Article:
Dominaria Remastered, honestly, looks like a home run reprint set for Commander players. Between a reprint cycle of tutors, some of the most potent Commander cards in the game, and a bunch of powerful cards from the ancient Urza’s block, there are a ton of cards that EDH players have dreamed of coming out in this set. Because of their desirability, many of these cards have some decent secondary market value.
Older cards do not have a lot of supply, so the demand generally outweighs what is available on the secondary market. Well, these reprints will likely fix that for some cards, which is a great thing. It is essential to keep in mind, however, that the cards fixed are likely to drop in price immensely. Depending on whether you’re looking to buy or sell, this could be a good or a bad thing. Here, we cover some cards likely to drop (heavily) in price due to their reprint. These are all just guesses based on past patterns we’ve seen in the secondary market, so none of this is guaranteed to happen, but early price adjustments do suggest that this is where these cards are headed.
A Quick Case Study
To put this phenomenon into perspective, the same thing happened with some of the Double Masters 2022 reprints. Most cards that see a reprint will drop in price for a time, but there are different degrees of how prices are affected. Dockside Extortionist, for example, was a major reprint that saw a significant price drop momentarily. Since then, however, that card has rebounded a good amount.
On the other hand, Thrumming Stone is a card affected by the phenomenon we are looking into for Dominaria Remastered reprints. Coming into the printing of Double Masters 2022, Thrumming Stone had a price point of $50 or more. Thrumming Stone only had one printing previous to Double Masters 2022 in Coldsnap, a set that has been out of print for a long time. Commander players, in particular, liked the card for decks that could run unlimited copies to their signature cards, like Dragon’s Approach or Shadowborn Apostle. For those interested, we wrote a similar article to this one anticipating Thrumming Stone’s drop.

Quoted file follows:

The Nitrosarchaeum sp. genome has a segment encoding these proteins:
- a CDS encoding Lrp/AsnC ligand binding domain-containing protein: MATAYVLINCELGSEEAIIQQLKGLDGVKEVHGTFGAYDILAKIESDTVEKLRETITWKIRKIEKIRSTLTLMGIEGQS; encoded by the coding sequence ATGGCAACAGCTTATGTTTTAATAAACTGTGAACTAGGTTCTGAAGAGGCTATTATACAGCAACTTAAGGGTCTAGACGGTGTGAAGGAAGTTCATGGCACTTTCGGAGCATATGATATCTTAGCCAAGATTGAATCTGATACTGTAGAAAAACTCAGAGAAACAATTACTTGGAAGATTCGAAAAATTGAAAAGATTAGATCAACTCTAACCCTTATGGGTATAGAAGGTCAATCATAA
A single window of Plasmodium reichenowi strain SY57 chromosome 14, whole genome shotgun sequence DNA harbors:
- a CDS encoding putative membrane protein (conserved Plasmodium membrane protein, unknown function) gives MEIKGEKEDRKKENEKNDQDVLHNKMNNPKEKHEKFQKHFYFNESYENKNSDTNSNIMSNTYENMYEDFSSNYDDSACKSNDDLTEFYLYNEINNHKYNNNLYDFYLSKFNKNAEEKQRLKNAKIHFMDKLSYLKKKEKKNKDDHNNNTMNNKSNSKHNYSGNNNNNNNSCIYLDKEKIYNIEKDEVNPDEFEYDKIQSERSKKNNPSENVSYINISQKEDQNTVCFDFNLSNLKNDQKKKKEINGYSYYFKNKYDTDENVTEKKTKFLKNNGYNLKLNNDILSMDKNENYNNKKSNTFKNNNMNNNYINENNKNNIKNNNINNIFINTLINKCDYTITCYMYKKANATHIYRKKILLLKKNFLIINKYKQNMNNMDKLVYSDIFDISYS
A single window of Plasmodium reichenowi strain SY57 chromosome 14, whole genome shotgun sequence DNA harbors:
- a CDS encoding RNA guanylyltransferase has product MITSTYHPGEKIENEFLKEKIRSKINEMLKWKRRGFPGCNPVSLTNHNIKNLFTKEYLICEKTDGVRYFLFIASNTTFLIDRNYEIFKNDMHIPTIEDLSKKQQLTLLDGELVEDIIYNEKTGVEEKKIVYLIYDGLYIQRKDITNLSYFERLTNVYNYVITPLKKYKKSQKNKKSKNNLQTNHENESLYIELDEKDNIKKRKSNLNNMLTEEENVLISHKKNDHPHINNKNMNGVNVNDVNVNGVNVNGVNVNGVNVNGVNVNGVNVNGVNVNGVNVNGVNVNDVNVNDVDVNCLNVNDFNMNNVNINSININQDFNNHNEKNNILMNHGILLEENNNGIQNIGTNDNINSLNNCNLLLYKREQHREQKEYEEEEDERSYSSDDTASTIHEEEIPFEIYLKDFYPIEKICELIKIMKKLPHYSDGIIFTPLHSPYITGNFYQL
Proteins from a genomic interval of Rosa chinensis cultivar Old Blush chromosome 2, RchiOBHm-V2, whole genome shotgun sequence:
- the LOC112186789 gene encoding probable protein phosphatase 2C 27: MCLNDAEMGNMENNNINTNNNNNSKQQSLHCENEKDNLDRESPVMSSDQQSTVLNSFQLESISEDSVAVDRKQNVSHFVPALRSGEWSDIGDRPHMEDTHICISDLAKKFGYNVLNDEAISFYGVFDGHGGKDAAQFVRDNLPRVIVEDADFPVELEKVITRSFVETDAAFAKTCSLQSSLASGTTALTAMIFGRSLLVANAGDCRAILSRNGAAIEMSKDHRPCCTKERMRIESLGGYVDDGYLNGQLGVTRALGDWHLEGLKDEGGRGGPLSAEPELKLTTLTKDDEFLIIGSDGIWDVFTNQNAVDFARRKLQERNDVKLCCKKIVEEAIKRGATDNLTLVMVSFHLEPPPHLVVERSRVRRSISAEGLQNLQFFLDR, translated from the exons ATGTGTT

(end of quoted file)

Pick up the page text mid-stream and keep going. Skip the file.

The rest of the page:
Once Thrumming Stone was reprinted in Double Masters 2022, it eventually dropped to $5, only 10% of its initial worth. It turns out the main reason why Thrumming Stone was valuable was the limited supply of cards. Once this was rectified, there were more cards on the marketplace than there were people interested in buying them. The result is, as such, a considerable price drop with no signs of recovery. With this in mind, let’s look at some Dominaria Remastered reprints that may follow the same trajectories.
No Mercy is one of those cards that looks absolutely broken to look at. Destroying any creatures that decide to deal damage to you gives your opponents a powerful incentive to point those creatures at other people at your table. Previous to this reprinting, No Mercy only has three printings. One is from the Urza block, an ancient, out-of-print series of sets. The other two printings are a Judge promotional card and an Amonkhet Invocation, two top-of-the-line premium reprints that do not have a lot of copies available worldwide.
Unlike the Dockside Extortionist category of reprints, No Mercy does not see a vast amount of Commander or constructed play. This suggests that No Mercy’s $40 price tag is primarily a result of scarcity. Don’t get me wrong, the card is impressive in Commander, but it’s not a card you would commonly expect to see when sitting down at a table. For these reasons, we would not be surprised if No Mercy loses at least 50% of its initial value after this reprint, making it a fantastic pickup for those who want to play it.
Last ChanceWarrior’s Oath was recently reprinted in Double Masters 2022. These two cards are basically clones of one another. While previous scarcity hugely differs between the two cards, Warrior’s Oath’s price history likely reflects the one of Last Gambit. Upon release, Warrior’s Oath, in its cheapest iteration, was priced at $60. This is mainly because this was the first printing of Warrior’s Oath since Portal Three Kingdoms, one of the scarcest MTG sets in history. Now, the card is worth less than $5.
While I don’t expect Last Chance to drop to less than 10% of its initial value, I do expect Last Chance’s cheapest iterations to get in line with Warrior’s Oath. This means that Last Chance will likely lose around 75% of its value, making it a fantastic pickup for players looking to try out decks that can get around Last Chance’s ‘lose the game’ clause.